Counting objects: 16, done.  
Delta compression using up to 4 threads.  
Compressing objects: 100% (16/16), done.  
Writing objects: 100% (16/16), 51.86 KiB | 0 bytes/s, done.  
Total 16 (delta 4), reused 0 (delta 0)  
-----> Building phoenix...
-----> Fetching custom buildpack
-----> Elixir app detected
-----> Checking Erlang and Elixir versions
       WARNING: elixir_buildpack.config wasn't found in the app
       Using default config from Elixir buildpack
       Will use the following versions:
       * Stack cedar-14
       * Erlang 18.3
       * Elixir 1.2.6
       Will export the following config vars:
       * Config vars DATABASE_URL
       * MIX_ENV=prod
-----> Using cached Erlang 18.3
-----> Installing Erlang 18.3

-----> Using cached Elixir v1.2.6
-----> Installing Elixir v1.2.6
-----> Installing Hex
    More lines here
-----> Discovering process types
       Procfile declares types -> web
       Default process types for Elixir -> web
-----> Compiled slug size is 67M
-----> Creating release...
=====> Application deployed
   e82acb8..0508f75  master -> master

Some of the important bits above:

  • Fetching custom buildpack: flynn is using the buildpack, which describes how to build an elixir app, to build our application
  • * Erlang 18.3 and * Elixir 1.2.6: These versions of Erlang and Elixir were used
  • Procfile declares types -> web: Procfile was read and parsed, a job with name web was found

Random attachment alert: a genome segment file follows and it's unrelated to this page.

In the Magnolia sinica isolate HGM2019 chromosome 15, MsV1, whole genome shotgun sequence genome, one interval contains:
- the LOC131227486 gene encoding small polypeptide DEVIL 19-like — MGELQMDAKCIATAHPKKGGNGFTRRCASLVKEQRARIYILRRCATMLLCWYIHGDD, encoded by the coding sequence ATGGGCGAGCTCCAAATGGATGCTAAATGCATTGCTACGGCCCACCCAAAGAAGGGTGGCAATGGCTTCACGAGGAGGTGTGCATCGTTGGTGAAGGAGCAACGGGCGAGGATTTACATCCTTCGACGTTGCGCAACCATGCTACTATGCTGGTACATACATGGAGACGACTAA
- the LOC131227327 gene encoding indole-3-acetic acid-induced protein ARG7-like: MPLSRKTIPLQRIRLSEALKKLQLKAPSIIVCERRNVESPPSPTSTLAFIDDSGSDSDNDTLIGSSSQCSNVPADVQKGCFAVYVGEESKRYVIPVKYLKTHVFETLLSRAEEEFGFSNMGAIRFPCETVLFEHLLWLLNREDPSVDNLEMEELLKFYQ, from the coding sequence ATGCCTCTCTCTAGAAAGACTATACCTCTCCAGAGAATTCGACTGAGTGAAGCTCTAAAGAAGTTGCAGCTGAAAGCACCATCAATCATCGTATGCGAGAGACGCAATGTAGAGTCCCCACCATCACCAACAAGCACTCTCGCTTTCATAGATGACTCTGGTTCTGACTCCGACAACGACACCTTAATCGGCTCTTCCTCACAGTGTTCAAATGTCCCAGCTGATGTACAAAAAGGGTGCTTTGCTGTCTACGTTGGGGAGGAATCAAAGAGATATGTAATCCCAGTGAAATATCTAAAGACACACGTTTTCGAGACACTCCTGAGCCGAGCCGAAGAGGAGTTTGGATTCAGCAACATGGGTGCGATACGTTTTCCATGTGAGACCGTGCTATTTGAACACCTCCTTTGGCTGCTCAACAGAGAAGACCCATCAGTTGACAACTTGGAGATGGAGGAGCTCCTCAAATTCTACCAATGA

• =====> Application deployed: The app was deployed successfully 😽

Note: If you want to customise what version elixir/Erlang to use when building the elixir app, you can create a elixir_buildpack.config file on the root of your repo. This file will be read by the buildpacks and used to customise the build process. Read more about this from github

Visiting the website

If we got the Application deployed message above, it means the website has been deployed.

Let's navigate to it. To get its URL we run:

> flynn -a hello-flynn info

=== hello-flynn
Git URL:  
Web URL:  

Visiting should show you the hello phoenix app welcome page. Woot Woot 🤖

Well, Actually... If you (as it happened with me) got the phoenix welcome screen rendered without css:
Phoenix welcome page without css styles

It means that the static files are not getting generated. Thats can be fixed with a couple (or a dozen) of consequent npm commands. I will leave that for the reader as it's not relevant to flynn (sorry 😿).

Sum up

We saw in this post how (relatively) easy it is to use flynn as a PaaS platform to deploy our phoenix application. We started by installing flynn and ended with deploying a phoenix application on our local flynn server. If you are already familiar with heroku, you can see how flynn maps almost 1:1 with it.

In a follow up article I will explain how to use flynn to deploy your application on an azure instance. Stay tuned 🚀

As always, if you enjoyed it consider following me on twitter @ifnottrue to keep in touch :)

  1. My preferred PaaS currently